I will save the discussion of the difference between super 100’s and super 130’s for another day and keep this to the fundamentals. A quality suit will be made of natural materials and will not be shiny. Polyester and other synthetic man made materials are not used for quality suit facings, but you will be surprised just how many suits sold today are made from it. It won’t breathe making you more likely to sweat – but it will look shiny and cheap. The most common suit material is wool. Don’t confuse wool with winter wear, a lightweight pure wool suit will help keep you cool. Other materials used but less common are linen, cotton and silk. To be honest, suit fabric is an area that deserves special focus outside the scope of this article, I will write some follow up articles on the different fabrics available.
Pick stitching is another example of a detail that is used to indicate it is higher quality, hand finished garment. Now this too has been embraced by the mass producers. This was bound to happen when ‘bespoke effect’ details became trendy. However, the mass producers do not do this by hand, instead opting for a machine stitched alternative. The machine stitched variant generally uses larger stitches that are wider apart, this is because it is still very difficult to rush this intricate and delicate detail. A machine would pucker and pull the fabric. To add to the confusion, an increasingly popular alteration offered by tailors is hand finished pick stitching to an otherwise ordinary looking mass produced suit.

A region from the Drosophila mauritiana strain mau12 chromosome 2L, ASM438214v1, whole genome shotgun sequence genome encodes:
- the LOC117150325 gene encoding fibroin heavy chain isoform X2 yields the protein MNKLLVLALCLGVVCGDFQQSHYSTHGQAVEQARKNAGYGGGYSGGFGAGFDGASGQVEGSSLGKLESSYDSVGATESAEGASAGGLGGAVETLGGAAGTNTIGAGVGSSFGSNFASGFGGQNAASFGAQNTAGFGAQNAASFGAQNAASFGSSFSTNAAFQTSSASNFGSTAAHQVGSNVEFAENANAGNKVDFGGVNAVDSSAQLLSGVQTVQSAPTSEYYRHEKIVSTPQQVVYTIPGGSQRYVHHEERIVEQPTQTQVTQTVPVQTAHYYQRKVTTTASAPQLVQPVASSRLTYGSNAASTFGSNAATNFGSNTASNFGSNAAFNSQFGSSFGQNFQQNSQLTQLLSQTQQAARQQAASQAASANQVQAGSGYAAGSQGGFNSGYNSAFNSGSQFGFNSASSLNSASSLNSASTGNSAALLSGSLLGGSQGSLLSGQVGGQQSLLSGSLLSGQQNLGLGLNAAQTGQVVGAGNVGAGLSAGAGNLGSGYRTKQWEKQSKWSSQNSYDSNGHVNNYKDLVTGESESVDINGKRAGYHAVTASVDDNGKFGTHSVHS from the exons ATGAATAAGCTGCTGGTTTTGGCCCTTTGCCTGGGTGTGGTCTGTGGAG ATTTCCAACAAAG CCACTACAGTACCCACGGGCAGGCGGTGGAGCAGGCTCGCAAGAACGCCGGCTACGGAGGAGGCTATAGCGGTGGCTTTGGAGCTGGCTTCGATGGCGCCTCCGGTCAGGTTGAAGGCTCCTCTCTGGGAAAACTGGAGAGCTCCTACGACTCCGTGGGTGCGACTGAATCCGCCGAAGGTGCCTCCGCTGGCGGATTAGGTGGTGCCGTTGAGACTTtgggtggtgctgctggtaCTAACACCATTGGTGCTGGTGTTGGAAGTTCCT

As you can see, most of the traditional tell tale signs of quality are now being factory reproduced. It is getting increasingly difficult to tell from afar the quality of a suit. There are things you can look for, but many of these can now be copied. Only when you are able to close examine a suit and check the details up close will you be absolutely sure of the quality of a suit.
If you are buying a suit, you will now have a better idea of what to look/ask for to ensure you are getting the highest quality suit for the money you are investing. It also proves that fit and style are more important than ever, for it is style and fit that cannot be imitated.
Tom Cridland – UK Designer on KickstarterJanuary 25th, 2015
A look forward to 2015January 4th, 2015
Personal stylist and shopper – Thread.com reviewJune 15th, 2014
The key to mastering the perfect fitJune 2nd, 2014
Tailoring secrets – AlterationsJune 1st, 2014